But before we take her as a model, let’s ask, “Is allowing the preparation to compete in a sports event to become such a major part of one’s life really the way to go? The whole story raises questions that deserve thoughtful, prayerful study.
The character trait of competitiveness, so highly valued in today’s culture, is simply the desire to exalt self. It is the wish to demonstrate and prove that one is stronger, faster, or more skillful than the rest of the field. And we all know what Jesus said about the one who exalts himself versus the one who humbles himself (Luke l4:11).
Ellen White deplored “the lamentable spirit of rivalry (The Adventist Home
p. l5l), her word for competition.
The winning Christian athlete may say in all sincerity, “To God be the glory.” But how many fans of a sports idol think or say, “He must have a great and powerful God to enable him to win against such stiff competition”? The on-lookers give glory to the athlete, not to the God who empowers him.
When does the goal to win, or even participate in, a particular sporting event become so all-absorbing, so painful to give up, that it becomes an idol?
There is also a question about the use of time, not to mention the cost. Does spending many hours a day in rigorous training, month after month, fit into the Christian’s program? I’m all for physical fitness, but is it possible to be intemperate and go to extremes?
In my younger days I relished hiking, mountain climbing, cycling, swimming, and ice skating, all non-competitively. Yes, I sometimes took part in competitive games, but I have come to deplore the competitive spirit that still lurks in the recesses of my fallen nature. It is possible to play some simple games like volley ball or tennis or badminton non-competitively. I used to tell my students that if you find yourself forgetting to keep score, you may be playing for fun, exercise, and fellowship rather than to exalt self by winning.
I know that condemning competition in today’s culture is like attacking motherhood and apple pie. We have to ask ourselves, “Is it truly in harmony with the real meaning of Christianity?”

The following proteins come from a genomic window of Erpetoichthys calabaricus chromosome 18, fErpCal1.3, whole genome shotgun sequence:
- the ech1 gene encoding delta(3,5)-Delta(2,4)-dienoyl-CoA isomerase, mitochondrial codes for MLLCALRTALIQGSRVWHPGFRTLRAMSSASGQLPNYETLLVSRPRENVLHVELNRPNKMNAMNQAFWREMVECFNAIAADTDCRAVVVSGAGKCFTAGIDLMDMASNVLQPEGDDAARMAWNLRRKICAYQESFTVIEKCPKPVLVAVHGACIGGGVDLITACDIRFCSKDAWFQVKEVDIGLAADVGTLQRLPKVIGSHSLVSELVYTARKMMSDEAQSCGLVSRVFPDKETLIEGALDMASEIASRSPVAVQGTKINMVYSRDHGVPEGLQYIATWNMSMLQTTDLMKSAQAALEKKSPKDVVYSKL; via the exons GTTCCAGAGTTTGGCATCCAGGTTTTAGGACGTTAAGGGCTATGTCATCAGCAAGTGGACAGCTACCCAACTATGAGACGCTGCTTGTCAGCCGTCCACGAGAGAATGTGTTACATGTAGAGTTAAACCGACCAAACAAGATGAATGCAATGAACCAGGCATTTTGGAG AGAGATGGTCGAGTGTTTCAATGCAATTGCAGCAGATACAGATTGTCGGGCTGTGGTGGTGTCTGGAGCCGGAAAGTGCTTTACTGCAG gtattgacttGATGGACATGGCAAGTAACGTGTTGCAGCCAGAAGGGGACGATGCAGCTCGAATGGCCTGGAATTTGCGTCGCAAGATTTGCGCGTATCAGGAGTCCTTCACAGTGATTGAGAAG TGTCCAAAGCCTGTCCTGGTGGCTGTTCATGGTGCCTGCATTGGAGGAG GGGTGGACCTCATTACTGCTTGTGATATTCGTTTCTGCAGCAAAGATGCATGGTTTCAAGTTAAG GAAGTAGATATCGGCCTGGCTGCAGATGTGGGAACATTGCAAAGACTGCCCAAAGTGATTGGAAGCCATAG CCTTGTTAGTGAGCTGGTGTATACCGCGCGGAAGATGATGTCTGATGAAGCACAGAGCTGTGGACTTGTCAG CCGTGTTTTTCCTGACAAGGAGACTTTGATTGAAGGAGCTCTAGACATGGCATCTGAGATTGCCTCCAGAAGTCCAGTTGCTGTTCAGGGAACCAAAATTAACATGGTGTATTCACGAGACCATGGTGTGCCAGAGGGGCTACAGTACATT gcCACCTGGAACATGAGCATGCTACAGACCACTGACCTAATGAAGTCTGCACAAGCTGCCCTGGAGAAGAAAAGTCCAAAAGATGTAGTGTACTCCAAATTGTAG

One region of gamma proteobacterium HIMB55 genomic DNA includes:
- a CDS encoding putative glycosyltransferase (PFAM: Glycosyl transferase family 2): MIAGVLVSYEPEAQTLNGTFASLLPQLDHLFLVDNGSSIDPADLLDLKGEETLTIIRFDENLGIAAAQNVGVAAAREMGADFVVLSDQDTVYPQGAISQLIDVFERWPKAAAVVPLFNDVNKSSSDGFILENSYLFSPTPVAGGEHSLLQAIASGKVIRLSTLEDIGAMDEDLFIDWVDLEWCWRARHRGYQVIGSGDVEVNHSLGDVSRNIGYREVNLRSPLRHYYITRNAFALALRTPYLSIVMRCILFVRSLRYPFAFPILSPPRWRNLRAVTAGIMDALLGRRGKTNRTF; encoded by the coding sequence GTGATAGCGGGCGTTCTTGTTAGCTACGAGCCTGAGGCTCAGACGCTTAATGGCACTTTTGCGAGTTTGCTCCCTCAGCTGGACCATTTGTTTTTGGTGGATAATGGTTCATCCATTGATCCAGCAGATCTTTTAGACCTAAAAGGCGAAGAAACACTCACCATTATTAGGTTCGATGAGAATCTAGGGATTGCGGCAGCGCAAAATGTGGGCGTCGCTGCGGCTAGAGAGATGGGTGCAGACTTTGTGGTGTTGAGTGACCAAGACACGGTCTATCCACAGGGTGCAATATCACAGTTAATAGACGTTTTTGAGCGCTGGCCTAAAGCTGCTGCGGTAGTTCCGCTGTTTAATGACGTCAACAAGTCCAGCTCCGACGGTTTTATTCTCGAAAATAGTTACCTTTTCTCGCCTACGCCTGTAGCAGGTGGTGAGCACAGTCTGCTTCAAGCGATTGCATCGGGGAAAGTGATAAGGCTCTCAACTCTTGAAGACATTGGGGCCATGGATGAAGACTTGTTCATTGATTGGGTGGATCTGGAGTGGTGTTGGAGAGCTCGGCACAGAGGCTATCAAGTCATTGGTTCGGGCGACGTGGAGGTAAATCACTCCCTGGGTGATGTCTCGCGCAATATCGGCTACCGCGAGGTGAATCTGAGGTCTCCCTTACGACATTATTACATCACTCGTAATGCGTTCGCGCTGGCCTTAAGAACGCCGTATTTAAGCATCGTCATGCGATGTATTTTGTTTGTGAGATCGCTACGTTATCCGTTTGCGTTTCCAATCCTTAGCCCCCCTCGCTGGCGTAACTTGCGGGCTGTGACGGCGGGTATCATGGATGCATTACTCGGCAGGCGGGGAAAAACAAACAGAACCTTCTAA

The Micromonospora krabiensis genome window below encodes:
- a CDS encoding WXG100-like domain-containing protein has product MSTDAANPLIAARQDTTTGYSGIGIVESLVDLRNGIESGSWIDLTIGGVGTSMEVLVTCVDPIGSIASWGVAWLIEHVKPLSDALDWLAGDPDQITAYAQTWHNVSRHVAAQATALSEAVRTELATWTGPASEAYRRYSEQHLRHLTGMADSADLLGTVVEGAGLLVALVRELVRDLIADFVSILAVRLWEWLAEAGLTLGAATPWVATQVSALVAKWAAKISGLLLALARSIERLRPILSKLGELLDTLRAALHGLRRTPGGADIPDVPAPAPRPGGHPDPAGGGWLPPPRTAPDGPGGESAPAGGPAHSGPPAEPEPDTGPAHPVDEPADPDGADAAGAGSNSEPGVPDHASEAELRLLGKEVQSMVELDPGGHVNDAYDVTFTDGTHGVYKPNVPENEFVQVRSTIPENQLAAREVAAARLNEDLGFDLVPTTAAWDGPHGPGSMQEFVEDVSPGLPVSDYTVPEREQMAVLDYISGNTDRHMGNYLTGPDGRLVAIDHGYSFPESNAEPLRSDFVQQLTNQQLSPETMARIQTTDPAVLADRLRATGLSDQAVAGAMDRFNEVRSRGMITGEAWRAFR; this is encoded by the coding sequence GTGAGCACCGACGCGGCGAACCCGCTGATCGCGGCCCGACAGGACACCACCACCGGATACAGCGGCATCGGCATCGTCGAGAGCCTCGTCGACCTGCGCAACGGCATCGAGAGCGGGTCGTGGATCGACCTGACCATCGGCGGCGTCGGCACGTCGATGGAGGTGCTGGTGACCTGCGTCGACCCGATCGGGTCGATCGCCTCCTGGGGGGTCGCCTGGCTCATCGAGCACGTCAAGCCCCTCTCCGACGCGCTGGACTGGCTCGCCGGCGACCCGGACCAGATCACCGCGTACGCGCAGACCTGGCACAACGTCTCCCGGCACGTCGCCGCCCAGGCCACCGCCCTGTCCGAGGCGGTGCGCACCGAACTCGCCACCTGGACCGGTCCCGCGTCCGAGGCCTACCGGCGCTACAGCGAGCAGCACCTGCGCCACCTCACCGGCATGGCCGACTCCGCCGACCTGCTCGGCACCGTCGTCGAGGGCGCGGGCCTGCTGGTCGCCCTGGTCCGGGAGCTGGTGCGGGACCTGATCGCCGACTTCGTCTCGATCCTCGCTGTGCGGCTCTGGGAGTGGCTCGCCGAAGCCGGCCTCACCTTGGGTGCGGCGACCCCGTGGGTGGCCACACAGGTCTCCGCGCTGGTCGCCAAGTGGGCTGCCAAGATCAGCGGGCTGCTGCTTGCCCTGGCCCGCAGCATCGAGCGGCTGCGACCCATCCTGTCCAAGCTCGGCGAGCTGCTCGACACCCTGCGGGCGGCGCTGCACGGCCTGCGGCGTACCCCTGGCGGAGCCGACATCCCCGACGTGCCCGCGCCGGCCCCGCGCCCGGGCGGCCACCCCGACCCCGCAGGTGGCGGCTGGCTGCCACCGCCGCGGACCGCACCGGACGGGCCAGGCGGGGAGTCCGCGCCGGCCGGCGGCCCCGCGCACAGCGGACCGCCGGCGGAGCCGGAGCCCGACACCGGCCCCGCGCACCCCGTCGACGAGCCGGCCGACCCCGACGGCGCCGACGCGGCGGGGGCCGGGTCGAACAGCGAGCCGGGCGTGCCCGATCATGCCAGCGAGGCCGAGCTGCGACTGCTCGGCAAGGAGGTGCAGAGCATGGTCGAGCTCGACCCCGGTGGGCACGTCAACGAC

One ultimate question: “Is there away to channel the drive to excel, which so many of us possess, into an equally compulsive drive to serve?”
I know Trott loves her Lord and wants to do His will. I pray she will be guided by divine wisdom as she makes plans for her future.
--Irene Wakeham Lee
In reference to Andy Nash’s article “Beyond Belief”
(Mar. 21, 2013) about former members who have problems with Ellen White and doctrines: If they know enough about Ellen White and our doctrines to have problems with them, then what would attract them to our churches? Haystacks?
Was there ever a prophet who was popular? In His mercy, God gave us a last day prophet to prepare us for last-day events, and to be ready for what will come upon the world as an overwhelming surprise. Maybe we should read the Bible and her books and get rid of TVs and novels.
And what’s wrong with our doctrines? Do we misunderstand about the Sabbath, or the state of the Dead? Or could it be about Jesus in the sanctuary above and judgment in heaven? If these dear folk have been reading the popular books about grace and justification only, then hear Seventh-day Adventists teach about obedience and sanctification, that may seem harsh. Then again, sipping the wine of Babylon does cause confusion.
When did the disciples stop arguing about who was the greatest? It was after 10 days of fasting, confessing their sins, and praying for the Spirit of Jesus. Then they truly loved one another and could call each other brother and sister and mean it.
Hey! Let’s try that! Maybe then, when the Holy Spirit brings people to our churches, we could genuinely love them and treat them with patience and kindness--like family. Isn’t that what Jesus would do?
Kettle Falls, Washington